FoodServing size Iron content (mg) Ready-to-eat cereal, 100% iron fortified ¾ cup18.0Lentils, boiled½ cup3Beans, kidney, mature, boiled½ cup2Tofu, raw, firm½ cup3Spinach, boiled, drained½ cup3Whole wheat bread1 slice1
Other Health Implications Related to Iron
People with the genetic disease hemochromatosis absorb excessive amounts of iron. This leads to a buildup of iron in the bloodstream and in certain organs, including the liver, muscles, pancreas, and heart. Signs and symptoms of disease usually do not appear until midlife. People of Northern European descent and men are at higher risk. Without treatment, high levels of iron can damage these organs. Treatment involves eating a diet low in iron and donating blood regularly.

Heart Disease and Cancer
Some research has suggested that excess levels of iron in the body may lead to an increased risk for heart disease or cancer. These effects may be due to how the body metabolizes iron, as opposed to how much iron is in the diet. However, the research in these areas is still inconclusive.

Tips for Increasing Your Iron Intake
The amount of iron your body absorbs varies depending on several factors. For example, your body will absorb more iron from foods when your iron stores are low and will absorb less when stores are sufficient.

In addition, certain dietary factors affect absorption:

  • Heme iron is absorbed more efficiently than nonheme iron.
  • Heme iron enhances the absorption of nonheme iron.
  • Vitamin C enhances the absorption of nonheme iron.
  • Some substances decrease the absorption of nonheme iron:
    • Oxalic acid, found in spinach and chocolate (However, oxalic acid is broken down with cooking.)
    • Phytic acid, found in wheat bran and beans (legumes)
    • Tannins, found in tea
    • Polyphenols, found in coffee
    Note: Consuming heme iron and/or vitamin C with nonheme can help compensate for these decreases.

To increase your intake and absorption of dietary iron, try the following:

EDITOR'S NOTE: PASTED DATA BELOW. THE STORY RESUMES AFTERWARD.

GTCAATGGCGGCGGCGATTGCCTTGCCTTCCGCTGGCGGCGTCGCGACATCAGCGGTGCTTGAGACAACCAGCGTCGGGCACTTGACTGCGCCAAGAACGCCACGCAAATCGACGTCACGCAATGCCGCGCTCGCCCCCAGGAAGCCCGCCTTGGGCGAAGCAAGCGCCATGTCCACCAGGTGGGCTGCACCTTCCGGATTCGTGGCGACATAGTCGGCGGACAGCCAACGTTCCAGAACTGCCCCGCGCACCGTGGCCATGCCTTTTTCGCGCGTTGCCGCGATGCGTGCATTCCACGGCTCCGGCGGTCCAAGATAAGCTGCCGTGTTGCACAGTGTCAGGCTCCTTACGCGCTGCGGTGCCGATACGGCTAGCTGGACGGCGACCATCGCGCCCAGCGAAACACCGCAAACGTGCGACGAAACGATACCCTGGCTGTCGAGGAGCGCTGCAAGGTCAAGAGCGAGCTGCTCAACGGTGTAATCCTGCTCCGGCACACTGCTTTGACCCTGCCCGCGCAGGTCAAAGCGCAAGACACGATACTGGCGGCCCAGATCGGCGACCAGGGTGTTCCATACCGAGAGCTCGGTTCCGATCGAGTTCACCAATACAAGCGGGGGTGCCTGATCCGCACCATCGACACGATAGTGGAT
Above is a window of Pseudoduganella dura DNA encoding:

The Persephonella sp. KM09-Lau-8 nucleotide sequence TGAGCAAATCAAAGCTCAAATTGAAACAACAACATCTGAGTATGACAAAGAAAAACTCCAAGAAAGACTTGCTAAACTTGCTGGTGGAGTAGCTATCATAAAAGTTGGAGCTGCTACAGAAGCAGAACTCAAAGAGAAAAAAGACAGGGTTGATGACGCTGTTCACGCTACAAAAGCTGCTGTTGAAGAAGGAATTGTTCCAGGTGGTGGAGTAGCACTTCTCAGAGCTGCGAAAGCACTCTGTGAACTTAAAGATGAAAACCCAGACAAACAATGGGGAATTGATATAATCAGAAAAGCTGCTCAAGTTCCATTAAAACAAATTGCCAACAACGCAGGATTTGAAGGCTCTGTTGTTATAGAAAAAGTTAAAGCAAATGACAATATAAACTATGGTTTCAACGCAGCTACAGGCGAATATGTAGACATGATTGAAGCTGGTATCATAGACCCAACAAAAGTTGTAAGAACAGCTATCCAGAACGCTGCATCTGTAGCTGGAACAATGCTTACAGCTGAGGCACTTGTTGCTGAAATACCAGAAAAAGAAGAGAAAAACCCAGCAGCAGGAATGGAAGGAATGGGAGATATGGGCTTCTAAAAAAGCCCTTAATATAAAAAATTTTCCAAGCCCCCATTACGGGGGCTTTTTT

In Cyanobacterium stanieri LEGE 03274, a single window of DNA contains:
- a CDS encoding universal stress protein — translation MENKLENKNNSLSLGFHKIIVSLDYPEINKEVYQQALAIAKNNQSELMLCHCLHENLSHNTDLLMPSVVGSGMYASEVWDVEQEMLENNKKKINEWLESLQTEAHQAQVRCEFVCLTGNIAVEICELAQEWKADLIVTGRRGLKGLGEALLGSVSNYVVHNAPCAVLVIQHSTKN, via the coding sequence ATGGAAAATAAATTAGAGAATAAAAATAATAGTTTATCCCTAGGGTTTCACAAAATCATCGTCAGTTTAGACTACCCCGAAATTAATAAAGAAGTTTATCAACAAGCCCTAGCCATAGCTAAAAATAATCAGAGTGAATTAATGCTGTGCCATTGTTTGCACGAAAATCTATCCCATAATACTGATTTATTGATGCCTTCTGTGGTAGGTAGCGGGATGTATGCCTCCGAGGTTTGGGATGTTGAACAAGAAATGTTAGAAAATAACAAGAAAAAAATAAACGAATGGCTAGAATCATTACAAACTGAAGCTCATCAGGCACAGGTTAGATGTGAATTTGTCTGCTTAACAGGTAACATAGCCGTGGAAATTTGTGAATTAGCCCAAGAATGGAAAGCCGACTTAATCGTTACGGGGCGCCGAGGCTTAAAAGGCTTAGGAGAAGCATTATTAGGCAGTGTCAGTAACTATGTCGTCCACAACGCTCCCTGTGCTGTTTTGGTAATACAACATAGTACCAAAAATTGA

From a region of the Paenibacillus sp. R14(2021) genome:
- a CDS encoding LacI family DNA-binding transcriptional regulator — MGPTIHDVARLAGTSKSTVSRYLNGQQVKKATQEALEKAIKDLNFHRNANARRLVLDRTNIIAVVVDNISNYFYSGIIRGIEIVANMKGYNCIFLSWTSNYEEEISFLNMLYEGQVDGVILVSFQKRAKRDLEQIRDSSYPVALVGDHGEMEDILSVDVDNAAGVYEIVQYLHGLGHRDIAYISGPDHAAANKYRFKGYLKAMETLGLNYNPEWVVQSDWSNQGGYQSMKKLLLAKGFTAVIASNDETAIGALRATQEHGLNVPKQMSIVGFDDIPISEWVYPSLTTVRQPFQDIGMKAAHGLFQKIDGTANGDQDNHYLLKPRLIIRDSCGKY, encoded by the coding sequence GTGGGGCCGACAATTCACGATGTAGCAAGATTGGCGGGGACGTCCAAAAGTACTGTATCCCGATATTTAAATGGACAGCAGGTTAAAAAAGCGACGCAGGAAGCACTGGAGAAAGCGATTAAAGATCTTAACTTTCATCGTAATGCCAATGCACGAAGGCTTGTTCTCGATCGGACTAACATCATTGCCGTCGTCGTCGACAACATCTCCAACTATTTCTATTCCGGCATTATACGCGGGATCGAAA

• Combine heme and nonheme sources of iron.
  • Eat foods rich in vitamin C with nonheme iron sources. Good sources of vitamin C include:
    • Bell peppers
    • Papayas
    • Oranges and orange juice
    • Broccoli
    • Strawberries
    • Grapefruit
    • Cantaloupe
    • Tomatoes and tomato juice
    • Potatoes
    • Cabbage
    • Spinach and collard greens
  • If you drink coffee or tea, do so between meals rather than with a meal.
  • Cook acidic foods in cast iron pots. This can increase iron content up to 30 times.

Academy of Nutrition and Dietetics

Vegetarian Resource Group

Dietitians of Canada

Dietary supplement fact sheet: iron. Office of Dietary Supplements website. Available at: Updated April 8, 2014. Accessed July 15, 2014.

Hemochromatosis. EBSCO DynaMed website. Available at: Updated June 24, 2014. Accessed July 15, 2014.

Iron deficiency anemia in adults. EBSCO DynaMed website. Available at: Updated June 9, 2014. Accessed July 15, 2014.

Last Reviewed July 2014

Health Information Library content is provided by EBSCO Publishing, fully accredited by URAC. URAC is an independent, nonprofit health care accrediting organization dedicated to promoting health care quality through accreditation, certification and commendation.


This content is reviewed regularly and is updated when new and relevant evidence is made available. This information is neither intended nor implied to be a substitute for professional medical advice. Always seek the advice of your physician or other qualified health provider prior to starting any new treatment or with questions regarding a medical condition.


To send comments or feedback to EBSCO's Editorial Team regarding the content please e-mail